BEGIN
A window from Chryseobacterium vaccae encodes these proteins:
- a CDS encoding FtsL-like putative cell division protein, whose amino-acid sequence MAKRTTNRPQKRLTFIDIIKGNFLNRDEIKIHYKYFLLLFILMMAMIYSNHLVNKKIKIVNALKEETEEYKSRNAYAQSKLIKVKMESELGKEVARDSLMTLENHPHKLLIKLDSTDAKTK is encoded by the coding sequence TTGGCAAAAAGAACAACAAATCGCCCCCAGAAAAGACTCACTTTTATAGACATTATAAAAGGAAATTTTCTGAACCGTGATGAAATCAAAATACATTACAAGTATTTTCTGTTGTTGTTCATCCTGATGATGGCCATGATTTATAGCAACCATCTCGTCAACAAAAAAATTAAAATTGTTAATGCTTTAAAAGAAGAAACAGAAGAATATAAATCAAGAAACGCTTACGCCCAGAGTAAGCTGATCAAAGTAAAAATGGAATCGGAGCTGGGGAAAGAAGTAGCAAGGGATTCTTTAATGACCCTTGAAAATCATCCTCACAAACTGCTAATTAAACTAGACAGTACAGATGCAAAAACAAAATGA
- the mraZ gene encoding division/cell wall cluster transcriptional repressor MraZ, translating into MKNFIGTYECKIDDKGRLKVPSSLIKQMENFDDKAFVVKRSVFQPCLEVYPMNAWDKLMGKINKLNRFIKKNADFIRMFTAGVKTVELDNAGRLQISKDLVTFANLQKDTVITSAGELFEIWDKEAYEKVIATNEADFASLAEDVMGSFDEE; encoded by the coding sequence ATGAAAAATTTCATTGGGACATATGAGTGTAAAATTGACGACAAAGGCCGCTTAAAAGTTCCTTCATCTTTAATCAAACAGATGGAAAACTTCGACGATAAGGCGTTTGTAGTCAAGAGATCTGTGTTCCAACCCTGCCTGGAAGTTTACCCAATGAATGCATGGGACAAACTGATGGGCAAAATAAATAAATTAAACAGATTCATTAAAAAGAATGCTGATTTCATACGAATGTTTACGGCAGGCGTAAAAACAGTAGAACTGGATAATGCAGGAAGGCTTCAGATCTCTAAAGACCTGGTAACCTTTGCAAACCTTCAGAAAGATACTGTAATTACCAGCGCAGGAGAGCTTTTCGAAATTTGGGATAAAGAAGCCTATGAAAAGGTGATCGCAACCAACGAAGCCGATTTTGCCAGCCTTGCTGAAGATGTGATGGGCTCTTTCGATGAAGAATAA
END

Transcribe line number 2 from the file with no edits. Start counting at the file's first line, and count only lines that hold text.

- a CDS encoding FtsL-like putative cell division protein, whose amino-acid sequence MAKRTTNRPQKRLTFIDIIKGNFLNRDEIKIHYKYFLLLFILMMAMIYSNHLVNKKIKIVNALKEETEEYKSRNAYAQSKLIKVKMESELGKEVARDSLMTLENHPHKLLIKLDSTDAKTK is encoded by the coding sequence TTGGCAAAAAGAACAACAAATCGCCCCCAGAAAAGACTCACTTTTATAGACATTATAAAAGGAAATTTTCTGAACCGTGATGAAATCAAAATACATTACAAGTATTTTCTGTTGTTGTTCATCCTGATGATGGCCATGATTTATAGCAACCATCTCGTCAACAAAAAAATTAAAATTGTTAATGCTTTAAAAGAAGAAACAGAAGAATATAAATCAAGAAACGCTTACGCCCAGAGTAAGCTGATCAAAGTAAAAATGGAATCGGAGCTGGGGAAAGAAGTAGCAAGGGATTCTTTAATGACCCTTGAAAATCATCCTCACAAACTGCTAATTAAACTAGACAGTACAGATGCAAAAACAAAATGA